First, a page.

Snowflakes Were Not Raised in a Vacuum
I was born in 1980, the eldest of all wimpy Millennials by some measures, so I feel some responsibility to respond to the critiques leveled upon the overly sensitive, politically correct twenty-somethings. The adults who raised my generation either personally knew or personally knew someone involved Vietnam, Korea, or WWII. The adults in my life knew the draft. The adults in my life were the first to grow up routinely seeing images of genocide, chemical warfare, and nuclear war. They were the first to see war televised. They were the first to grapple with humanity’s newfound capability to destroy the Earth with the press of a few buttons. Is there any question why they wanted to my generation to learn to respect and befriend people from other cultures and backgrounds? Or why they might have wanted us to become experts at conflict resolution from an early age?
As I begin to educate my own children, I am beginning to fully appreciate the effort that these adults put into teaching my generation to have compassion, be good citizens, and become peacemakers. In preschool, we learned empathy, watched Mr. Rogers, and sang “It’s a Small World” at our end of the year performance. In kindergarten, we sang “We are the World.” The last day of elementary school, we sang a rousing rendition of Michael Jackson’s “Heal the World,” complete with some less than impressive dance moves. In middle school, we read Frederick Douglas and Anne Frank. In high school, we had Elie Weisel, Kurt Vonnegut, and a semester devoted to Vietnam-era writers. History class brought personal letters from the Civil War and first-hand accounts of the bombing of Hiroshima. We learned about suffrage and civil rights. We learned that students with disabilities wouldn’t have been in school with us a generation earlier.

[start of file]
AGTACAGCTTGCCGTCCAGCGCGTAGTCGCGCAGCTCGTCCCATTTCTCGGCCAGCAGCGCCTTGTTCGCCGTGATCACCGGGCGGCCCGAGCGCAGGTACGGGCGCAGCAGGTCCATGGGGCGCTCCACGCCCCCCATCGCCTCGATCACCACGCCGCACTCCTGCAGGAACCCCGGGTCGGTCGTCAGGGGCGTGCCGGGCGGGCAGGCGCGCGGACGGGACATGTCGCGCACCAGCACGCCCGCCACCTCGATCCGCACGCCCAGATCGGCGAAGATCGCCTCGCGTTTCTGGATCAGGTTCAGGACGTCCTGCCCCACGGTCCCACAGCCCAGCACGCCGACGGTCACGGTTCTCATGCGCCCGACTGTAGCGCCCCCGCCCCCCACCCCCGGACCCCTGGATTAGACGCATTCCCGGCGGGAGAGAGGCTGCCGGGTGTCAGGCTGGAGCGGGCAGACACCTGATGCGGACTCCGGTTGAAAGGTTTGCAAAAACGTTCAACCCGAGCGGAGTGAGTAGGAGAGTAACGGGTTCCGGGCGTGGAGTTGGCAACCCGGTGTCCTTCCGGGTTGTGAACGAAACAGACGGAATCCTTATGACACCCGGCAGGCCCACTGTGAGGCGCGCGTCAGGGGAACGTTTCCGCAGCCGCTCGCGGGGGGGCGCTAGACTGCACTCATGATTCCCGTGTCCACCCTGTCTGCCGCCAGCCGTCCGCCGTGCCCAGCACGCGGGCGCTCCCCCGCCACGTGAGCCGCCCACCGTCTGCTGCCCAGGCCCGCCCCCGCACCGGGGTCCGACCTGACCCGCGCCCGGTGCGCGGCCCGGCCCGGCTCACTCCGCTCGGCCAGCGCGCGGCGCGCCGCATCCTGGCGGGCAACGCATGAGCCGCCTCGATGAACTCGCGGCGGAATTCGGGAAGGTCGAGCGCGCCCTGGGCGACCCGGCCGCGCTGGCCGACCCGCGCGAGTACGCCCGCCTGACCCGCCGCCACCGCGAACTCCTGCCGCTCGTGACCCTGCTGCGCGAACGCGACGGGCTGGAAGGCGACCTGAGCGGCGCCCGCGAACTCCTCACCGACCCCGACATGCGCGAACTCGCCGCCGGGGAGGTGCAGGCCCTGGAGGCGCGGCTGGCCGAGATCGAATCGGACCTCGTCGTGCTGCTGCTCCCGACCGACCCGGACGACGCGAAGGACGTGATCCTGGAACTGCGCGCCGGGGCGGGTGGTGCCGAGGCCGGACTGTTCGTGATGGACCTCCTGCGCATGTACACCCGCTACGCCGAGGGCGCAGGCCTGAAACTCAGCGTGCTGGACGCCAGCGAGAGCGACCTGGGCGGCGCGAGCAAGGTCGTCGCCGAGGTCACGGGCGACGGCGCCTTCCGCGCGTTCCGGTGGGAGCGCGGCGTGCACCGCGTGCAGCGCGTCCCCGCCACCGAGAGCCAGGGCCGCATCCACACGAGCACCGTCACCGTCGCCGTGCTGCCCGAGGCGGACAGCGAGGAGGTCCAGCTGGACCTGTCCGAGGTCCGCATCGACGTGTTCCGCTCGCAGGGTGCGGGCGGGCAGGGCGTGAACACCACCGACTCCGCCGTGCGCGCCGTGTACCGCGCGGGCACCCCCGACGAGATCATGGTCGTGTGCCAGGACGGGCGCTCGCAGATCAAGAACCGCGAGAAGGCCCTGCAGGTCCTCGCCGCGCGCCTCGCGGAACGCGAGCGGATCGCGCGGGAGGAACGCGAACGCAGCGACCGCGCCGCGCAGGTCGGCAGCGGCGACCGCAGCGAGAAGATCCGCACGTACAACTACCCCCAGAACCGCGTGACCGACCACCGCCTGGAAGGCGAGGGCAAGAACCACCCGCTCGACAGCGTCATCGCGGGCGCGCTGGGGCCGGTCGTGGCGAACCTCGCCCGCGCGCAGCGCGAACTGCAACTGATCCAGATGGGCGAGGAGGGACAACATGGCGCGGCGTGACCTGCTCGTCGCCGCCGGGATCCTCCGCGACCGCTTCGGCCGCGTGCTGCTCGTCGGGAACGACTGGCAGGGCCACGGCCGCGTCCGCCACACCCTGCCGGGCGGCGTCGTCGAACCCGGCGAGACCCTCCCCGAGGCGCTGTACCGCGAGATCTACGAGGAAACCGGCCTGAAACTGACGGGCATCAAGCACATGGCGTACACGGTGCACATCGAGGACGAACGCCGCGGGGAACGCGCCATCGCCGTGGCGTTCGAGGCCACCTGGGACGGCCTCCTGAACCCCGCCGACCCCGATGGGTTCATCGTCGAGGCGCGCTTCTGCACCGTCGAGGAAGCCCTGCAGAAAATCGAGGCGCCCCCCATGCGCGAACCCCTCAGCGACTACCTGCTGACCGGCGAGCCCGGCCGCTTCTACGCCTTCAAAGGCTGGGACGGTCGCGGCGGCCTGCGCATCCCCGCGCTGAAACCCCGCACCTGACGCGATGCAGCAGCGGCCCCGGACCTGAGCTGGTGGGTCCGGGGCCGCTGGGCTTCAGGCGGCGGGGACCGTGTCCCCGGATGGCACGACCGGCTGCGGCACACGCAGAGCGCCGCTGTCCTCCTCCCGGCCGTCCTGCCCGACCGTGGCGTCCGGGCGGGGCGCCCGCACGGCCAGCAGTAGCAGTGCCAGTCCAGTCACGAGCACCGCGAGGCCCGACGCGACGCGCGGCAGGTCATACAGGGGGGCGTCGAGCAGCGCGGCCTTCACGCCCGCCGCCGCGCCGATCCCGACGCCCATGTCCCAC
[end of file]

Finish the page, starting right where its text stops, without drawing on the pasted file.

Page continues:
The primary message I received from my mainstream, Midwestern, public school education is that peace is inseparable from understanding. Understanding tends to bring with it inclusion. My deepest fear, as inclusion has been politicized and portrayed as a weapon in the battle against “traditional values,” is that understanding and peacemaking will be next in the line of fire. There is nothing weak about our generation’s desire to be peaceful and inclusive. These are values borne out of war.